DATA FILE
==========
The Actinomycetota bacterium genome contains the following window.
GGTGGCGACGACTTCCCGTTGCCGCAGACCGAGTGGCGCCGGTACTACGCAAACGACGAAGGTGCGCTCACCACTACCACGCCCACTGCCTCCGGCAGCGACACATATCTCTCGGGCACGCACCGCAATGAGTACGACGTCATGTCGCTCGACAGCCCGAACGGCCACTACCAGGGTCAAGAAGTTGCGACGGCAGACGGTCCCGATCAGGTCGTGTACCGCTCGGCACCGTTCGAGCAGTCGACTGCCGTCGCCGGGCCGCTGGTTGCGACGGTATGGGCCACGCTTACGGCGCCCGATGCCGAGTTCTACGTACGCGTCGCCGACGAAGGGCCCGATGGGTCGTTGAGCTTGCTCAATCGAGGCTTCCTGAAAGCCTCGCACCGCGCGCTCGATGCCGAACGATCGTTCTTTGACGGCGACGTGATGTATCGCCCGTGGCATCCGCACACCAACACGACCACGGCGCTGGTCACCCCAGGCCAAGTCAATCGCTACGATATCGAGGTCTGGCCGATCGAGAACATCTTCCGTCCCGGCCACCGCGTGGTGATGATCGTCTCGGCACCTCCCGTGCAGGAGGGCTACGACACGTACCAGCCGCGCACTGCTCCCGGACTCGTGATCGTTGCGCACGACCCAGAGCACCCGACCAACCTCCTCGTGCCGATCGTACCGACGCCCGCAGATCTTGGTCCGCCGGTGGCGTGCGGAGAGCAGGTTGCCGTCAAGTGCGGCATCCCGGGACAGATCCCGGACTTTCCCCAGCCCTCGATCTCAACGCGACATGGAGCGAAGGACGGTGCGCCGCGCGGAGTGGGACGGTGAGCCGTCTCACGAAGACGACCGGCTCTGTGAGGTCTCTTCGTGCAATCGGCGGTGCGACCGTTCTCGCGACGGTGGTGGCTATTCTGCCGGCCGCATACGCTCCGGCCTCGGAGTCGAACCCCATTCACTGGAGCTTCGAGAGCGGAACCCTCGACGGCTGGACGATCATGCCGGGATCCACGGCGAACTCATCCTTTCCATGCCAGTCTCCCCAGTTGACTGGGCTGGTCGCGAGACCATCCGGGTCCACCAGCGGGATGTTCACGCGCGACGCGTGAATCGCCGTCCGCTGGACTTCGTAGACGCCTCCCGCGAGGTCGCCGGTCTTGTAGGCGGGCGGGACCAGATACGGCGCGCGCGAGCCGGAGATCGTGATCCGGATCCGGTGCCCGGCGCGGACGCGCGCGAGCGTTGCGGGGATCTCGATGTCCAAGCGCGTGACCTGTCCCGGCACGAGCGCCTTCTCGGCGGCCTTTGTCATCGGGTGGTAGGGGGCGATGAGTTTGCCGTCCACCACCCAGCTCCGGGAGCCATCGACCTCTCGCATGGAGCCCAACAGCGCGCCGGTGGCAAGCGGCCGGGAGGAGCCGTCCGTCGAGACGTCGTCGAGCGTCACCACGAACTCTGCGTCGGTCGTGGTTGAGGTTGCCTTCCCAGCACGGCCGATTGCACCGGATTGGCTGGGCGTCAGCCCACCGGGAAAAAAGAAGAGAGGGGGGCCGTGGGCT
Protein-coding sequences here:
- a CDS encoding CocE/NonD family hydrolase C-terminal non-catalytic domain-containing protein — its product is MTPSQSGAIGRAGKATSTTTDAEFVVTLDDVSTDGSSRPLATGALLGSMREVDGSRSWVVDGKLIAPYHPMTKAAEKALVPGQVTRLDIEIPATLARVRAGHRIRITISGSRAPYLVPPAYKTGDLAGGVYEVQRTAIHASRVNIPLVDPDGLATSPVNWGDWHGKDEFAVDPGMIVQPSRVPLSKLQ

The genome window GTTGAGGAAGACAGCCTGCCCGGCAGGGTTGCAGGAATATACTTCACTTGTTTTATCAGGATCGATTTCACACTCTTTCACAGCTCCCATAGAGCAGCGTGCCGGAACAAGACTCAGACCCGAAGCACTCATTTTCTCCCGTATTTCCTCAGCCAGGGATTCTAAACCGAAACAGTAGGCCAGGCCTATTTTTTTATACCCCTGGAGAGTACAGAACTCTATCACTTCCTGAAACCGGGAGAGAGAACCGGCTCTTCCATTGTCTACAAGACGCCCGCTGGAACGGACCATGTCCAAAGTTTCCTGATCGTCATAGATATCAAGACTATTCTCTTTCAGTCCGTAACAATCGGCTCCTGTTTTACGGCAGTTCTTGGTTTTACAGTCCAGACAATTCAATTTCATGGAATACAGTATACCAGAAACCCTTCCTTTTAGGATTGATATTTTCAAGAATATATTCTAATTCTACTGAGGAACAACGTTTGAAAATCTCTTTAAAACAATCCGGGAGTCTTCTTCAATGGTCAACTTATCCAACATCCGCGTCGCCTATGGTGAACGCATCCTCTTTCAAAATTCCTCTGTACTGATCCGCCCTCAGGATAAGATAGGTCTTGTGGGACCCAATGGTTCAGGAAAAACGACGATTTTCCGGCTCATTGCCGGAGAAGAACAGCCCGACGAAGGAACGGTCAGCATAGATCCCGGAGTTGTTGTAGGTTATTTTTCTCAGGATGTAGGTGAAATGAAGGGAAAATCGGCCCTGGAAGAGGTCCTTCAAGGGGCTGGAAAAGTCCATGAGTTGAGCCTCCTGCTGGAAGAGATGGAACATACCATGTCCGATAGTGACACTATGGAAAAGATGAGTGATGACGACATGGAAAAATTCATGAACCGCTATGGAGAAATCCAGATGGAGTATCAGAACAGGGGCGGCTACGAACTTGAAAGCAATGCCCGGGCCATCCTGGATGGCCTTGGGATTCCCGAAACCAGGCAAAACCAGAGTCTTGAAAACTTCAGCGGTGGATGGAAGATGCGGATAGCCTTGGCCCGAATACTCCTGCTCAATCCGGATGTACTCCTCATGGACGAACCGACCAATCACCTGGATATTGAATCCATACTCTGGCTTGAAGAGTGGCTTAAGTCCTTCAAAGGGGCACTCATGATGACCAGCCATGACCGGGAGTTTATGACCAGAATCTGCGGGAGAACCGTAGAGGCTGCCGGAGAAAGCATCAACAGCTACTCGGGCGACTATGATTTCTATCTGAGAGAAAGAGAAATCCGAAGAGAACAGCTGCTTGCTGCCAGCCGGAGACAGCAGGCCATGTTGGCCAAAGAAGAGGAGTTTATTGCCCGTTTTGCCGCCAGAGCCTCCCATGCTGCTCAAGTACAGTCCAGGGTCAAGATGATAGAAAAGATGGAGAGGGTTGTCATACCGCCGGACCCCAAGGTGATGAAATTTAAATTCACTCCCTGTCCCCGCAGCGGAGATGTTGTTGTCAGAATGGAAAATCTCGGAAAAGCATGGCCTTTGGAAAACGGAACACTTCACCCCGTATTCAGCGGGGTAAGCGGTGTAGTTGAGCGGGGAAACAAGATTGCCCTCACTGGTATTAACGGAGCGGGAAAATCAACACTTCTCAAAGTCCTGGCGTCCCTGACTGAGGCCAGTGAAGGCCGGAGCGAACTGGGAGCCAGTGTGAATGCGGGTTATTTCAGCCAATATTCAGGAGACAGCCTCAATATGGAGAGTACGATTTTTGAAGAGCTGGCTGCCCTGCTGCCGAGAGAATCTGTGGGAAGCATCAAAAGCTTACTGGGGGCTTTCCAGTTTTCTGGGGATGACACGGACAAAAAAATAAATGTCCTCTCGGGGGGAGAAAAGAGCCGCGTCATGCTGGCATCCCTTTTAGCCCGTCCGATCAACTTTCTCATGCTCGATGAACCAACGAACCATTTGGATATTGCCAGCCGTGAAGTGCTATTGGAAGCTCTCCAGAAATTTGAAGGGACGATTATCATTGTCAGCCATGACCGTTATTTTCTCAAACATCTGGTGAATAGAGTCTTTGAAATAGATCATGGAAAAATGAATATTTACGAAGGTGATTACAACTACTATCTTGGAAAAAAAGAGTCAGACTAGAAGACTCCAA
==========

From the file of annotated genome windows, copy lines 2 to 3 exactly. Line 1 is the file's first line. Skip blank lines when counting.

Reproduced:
GGTGGCGACGACTTCCCGTTGCCGCAGACCGAGTGGCGCCGGTACTACGCAAACGACGAAGGTGCGCTCACCACTACCACGCCCACTGCCTCCGGCAGCGACACATATCTCTCGGGCACGCACCGCAATGAGTACGACGTCATGTCGCTCGACAGCCCGAACGGCCACTACCAGGGTCAAGAAGTTGCGACGGCAGACGGTCCCGATCAGGTCGTGTACCGCTCGGCACCGTTCGAGCAGTCGACTGCCGTCGCCGGGCCGCTGGTTGCGACGGTATGGGCCACGCTTACGGCGCCCGATGCCGAGTTCTACGTACGCGTCGCCGACGAAGGGCCCGATGGGTCGTTGAGCTTGCTCAATCGAGGCTTCCTGAAAGCCTCGCACCGCGCGCTCGATGCCGAACGATCGTTCTTTGACGGCGACGTGATGTATCGCCCGTGGCATCCGCACACCAACACGACCACGGCGCTGGTCACCCCAGGCCAAGTCAATCGCTACGATATCGAGGTCTGGCCGATCGAGAACATCTTCCGTCCCGGCCACCGCGTGGTGATGATCGTCTCGGCACCTCCCGTGCAGGAGGGCTACGACACGTACCAGCCGCGCACTGCTCCCGGACTCGTGATCGTTGCGCACGACCCAGAGCACCCGACCAACCTCCTCGTGCCGATCGTACCGACGCCCGCAGATCTTGGTCCGCCGGTGGCGTGCGGAGAGCAGGTTGCCGTCAAGTGCGGCATCCCGGGACAGATCCCGGACTTTCCCCAGCCCTCGATCTCAACGCGACATGGAGCGAAGGACGGTGCGCCGCGCGGAGTGGGACGGTGAGCCGTCTCACGAAGACGACCGGCTCTGTGAGGTCTCTTCGTGCAATCGGCGGTGCGACCGTTCTCGCGACGGTGGTGGCTATTCTGCCGGCCGCATACGCTCCGGCCTCGGAGTCGAACCCCATTCACTGGAGCTTCGAGAGCGGAACCCTCGACGGCTGGACGATCATGCCGGGATCCACGGCGAACTCATCCTTTCCATGCCAGTCTCCCCAGTTGACTGGGCTGGTCGCGAGACCATCCGGGTCCACCAGCGGGATGTTCACGCGCGACGCGTGAATCGCCGTCCGCTGGACTTCGTAGACGCCTCCCGCGAGGTCGCCGGTCTTGTAGGCGGGCGGGACCAGATACGGCGCGCGCGAGCCGGAGATCGTGATCCGGATCCGGTGCCCGGCGCGGACGCGCGCGAGCGTTGCGGGGATCTCGATGTCCAAGCGCGTGACCTGTCCCGGCACGAGCGCCTTCTCGGCGGCCTTTGTCATCGGGTGGTAGGGGGCGATGAGTTTGCCGTCCACCACCCAGCTCCGGGAGCCATCGACCTCTCGCATGGAGCCCAACAGCGCGCCGGTGGCAAGCGGCCGGGAGGAGCCGTCCGTCGAGACGTCGTCGAGCGTCACCACGAACTCTGCGTCGGTCGTGGTTGAGGTTGCCTTCCCAGCACGGCCGATTGCACCGGATTGGCTGGGCGTCAGCCCACCGGGAAAAAAGAAGAGAGGGGGGCCGTGGGCT
Protein-coding sequences here: